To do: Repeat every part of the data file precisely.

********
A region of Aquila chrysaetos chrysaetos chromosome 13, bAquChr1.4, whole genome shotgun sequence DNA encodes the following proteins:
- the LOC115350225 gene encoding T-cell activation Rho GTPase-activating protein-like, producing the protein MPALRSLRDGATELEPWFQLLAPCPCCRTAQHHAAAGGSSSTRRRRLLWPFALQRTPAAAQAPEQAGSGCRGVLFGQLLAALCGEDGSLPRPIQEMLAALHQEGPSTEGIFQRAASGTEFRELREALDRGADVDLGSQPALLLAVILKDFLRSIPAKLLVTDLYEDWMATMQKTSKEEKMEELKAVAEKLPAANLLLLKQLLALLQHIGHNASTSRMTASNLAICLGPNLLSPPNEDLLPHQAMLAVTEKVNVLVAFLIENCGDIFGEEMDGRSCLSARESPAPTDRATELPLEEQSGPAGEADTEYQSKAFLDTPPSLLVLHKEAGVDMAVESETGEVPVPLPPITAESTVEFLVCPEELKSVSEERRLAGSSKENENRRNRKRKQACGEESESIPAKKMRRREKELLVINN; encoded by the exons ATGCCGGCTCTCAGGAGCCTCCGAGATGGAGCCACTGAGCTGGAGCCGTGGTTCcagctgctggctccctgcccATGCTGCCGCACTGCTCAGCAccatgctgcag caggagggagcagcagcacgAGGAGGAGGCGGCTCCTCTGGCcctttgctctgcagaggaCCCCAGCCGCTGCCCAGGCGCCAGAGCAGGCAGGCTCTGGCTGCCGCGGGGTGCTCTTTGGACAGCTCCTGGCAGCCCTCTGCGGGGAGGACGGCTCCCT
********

A region of Aquila chrysaetos chrysaetos chromosome 13, bAquChr1.4, whole genome shotgun sequence DNA encodes the following proteins:
- the LOC115350225 gene encoding T-cell activation Rho GTPase-activating protein-like, producing the protein MPALRSLRDGATELEPWFQLLAPCPCCRTAQHHAAAGGSSSTRRRRLLWPFALQRTPAAAQAPEQAGSGCRGVLFGQLLAALCGEDGSLPRPIQEMLAALHQEGPSTEGIFQRAASGTEFRELREALDRGADVDLGSQPALLLAVILKDFLRSIPAKLLVTDLYEDWMATMQKTSKEEKMEELKAVAEKLPAANLLLLKQLLALLQHIGHNASTSRMTASNLAICLGPNLLSPPNEDLLPHQAMLAVTEKVNVLVAFLIENCGDIFGEEMDGRSCLSARESPAPTDRATELPLEEQSGPAGEADTEYQSKAFLDTPPSLLVLHKEAGVDMAVESETGEVPVPLPPITAESTVEFLVCPEELKSVSEERRLAGSSKENENRRNRKRKQACGEESESIPAKKMRRREKELLVINN; encoded by the exons ATGCCGGCTCTCAGGAGCCTCCGAGATGGAGCCACTGAGCTGGAGCCGTGGTTCcagctgctggctccctgcccATGCTGCCGCACTGCTCAGCAccatgctgcag caggagggagcagcagcacgAGGAGGAGGCGGCTCCTCTGGCcctttgctctgcagaggaCCCCAGCCGCTGCCCAGGCGCCAGAGCAGGCAGGCTCTGGCTGCCGCGGGGTGCTCTTTGGACAGCTCCTGGCAGCCCTCTGCGGGGAGGACGGCTCCCT